Film effect, typically achieved using a soft-focus lens, whereby the image is deliberately blurred. A prominent example of soft-focus occurs in Un Chien Andalou just after the “Sixteen years earlier” intertitle, as the second man turns around (revealing him to be the same as the first man), approaches the school desk, and grabs the two books. Throughout this scene all shots of the second man, in contrast with shots of the first man, are in soft-focus and in slow motion. Presumably this was to achieve the effect of making the second man, despite being played by the same actor as the first, appear “younger and more doleful” (as Buñuel and Dalí put it in the original shooting script).


Term in psychoanalysis, first developed by Sigmund Freud (who in German called it “Über-Ich”) designating the component of the psyche concerned with ethical judgment. The super-ego is often identified with the conscience, and is distinguished from the id (the psyche’s uncoordinated drives), and the ego (which mediates between the demands of the id and the super-ego). Un Chien Andalou includes a scene in which the man, upon sexually assaulting the woman, finds himself held back by several items connected by rope, including two Marist Brothers. The latter items might be understood as symbolizing the weight of his super-ego. By Buñuel’s own account, he read Freud during his days as a student in Madrid.


As it relates to film, the placing one image upon another in the same frame. This effect can be achieved by exposing the same piece of film multiple times. The effect of superimposition is often that of suggesting that the two images are taking place simultaneously, or are closely related thematically. For example, in Matías Piñeiro’s film Helena and Hermia (2016), which takes place in both New York City and Buenos Aires, shots of the two cities are superimposed on one another, suggesting connections between the two locations. Also, in the penultimate episode of David Lynch’s Twin Peaks: The Return (2017), the image of Dale Cooper’s head is superimposed on shots of a pivotal scene, suggesting that they are being seen from his perspective. Superimposition in Un Chien Andalou typically takes place during long dissolves, for example during the transitions between shots of the bicyclist’s movement through the streets, suggesting a slow or sorrowful movement.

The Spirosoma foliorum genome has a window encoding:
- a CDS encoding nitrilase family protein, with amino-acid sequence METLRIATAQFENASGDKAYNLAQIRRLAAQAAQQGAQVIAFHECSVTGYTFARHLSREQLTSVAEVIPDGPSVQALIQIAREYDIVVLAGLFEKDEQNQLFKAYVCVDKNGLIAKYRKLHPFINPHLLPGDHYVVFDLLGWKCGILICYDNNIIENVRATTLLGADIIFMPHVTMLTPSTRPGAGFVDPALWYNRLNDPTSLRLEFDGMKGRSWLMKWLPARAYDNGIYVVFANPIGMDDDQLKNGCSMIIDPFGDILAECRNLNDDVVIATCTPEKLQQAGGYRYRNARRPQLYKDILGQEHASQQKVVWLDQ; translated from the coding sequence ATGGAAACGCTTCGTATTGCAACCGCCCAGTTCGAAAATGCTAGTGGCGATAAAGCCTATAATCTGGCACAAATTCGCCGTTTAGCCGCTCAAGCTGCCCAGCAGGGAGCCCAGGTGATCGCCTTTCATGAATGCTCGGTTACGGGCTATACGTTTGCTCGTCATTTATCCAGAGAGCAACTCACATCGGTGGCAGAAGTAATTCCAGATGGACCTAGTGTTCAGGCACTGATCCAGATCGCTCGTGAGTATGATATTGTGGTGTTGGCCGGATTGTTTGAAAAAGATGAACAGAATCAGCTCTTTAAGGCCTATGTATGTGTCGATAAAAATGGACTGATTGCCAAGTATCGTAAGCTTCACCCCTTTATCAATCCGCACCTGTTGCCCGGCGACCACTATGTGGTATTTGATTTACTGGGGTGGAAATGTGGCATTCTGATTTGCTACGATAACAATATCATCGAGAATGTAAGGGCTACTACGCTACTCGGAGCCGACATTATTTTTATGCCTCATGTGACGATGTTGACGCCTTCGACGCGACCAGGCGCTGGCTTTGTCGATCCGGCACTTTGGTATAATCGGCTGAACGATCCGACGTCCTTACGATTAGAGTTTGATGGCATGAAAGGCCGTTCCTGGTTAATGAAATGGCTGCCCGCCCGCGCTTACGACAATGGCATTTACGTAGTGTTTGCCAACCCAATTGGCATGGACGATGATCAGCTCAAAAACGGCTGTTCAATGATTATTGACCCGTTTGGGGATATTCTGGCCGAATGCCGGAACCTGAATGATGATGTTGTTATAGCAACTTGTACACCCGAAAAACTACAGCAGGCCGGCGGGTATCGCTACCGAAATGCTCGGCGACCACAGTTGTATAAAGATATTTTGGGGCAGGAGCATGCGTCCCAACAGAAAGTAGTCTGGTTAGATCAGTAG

Artistic and literary movement associated with the realistic depiction of unreal or dreamlike content. The movement began in France in the early 1920s, spread internationally, and ended with the beginning of World War II. The movement took particular inspiration from Sigmund Freud’s theories on dreams and the unconscious (although Freud distanced himself from the movement). Among its most important practitioners and leaders was the poet André Breton, author of The Surrealist Manifesto (1924). Both Buñuel and Dalí associated closely with Breton and his Surrealist circle in Paris, including Paul Eluard, Tristan Tzara, René Char, Pierre Unik, Yves Tanguy, Jean Arp, Maxime Alexandre, and René Magritte. Reportedly the entire group of Paris Surrealists attended the first screening of Un Chien Andalou.

Vermeer, Johannes

Dutch painter (1632-1675) famous for his depictions of middle-class interiors. Early in the film the woman is seen reading a book, which she throws open onto the table, revealing a photograph of Vermeer’s painting The Lacemaker (c. 1669-70), showing a young woman making a bobbin lace. This reference invites comparison between Vermeer’s depictions of middle-class interiors and the apparent middle-class interior of the apartment where most of Un Chien Andalou takes place. Also, Dalí was a great admirer of Vermeer’s paintings.


Sexual interest in watching others while remaining unseen. A common cultural trope is that there is something essentially voyeuristic about the cinema. Films like Alfred Hitchcock’s Rear Window (1954) and Michael Powell’s Peeping Tom (1960) explicitly play on this idea, the film scholar Laura Mulvey has discussed the theme in her essay “Visual Pleasure and Narrative Cinema” (1975). An apparent instance of voyeurism takes place in Un Chien Andalou when the man becomes visibly aroused while he and the woman watch, through a window, the gender non-conforming figure get run over by a car, resulting in his sexually assaulting the woman in the following scene.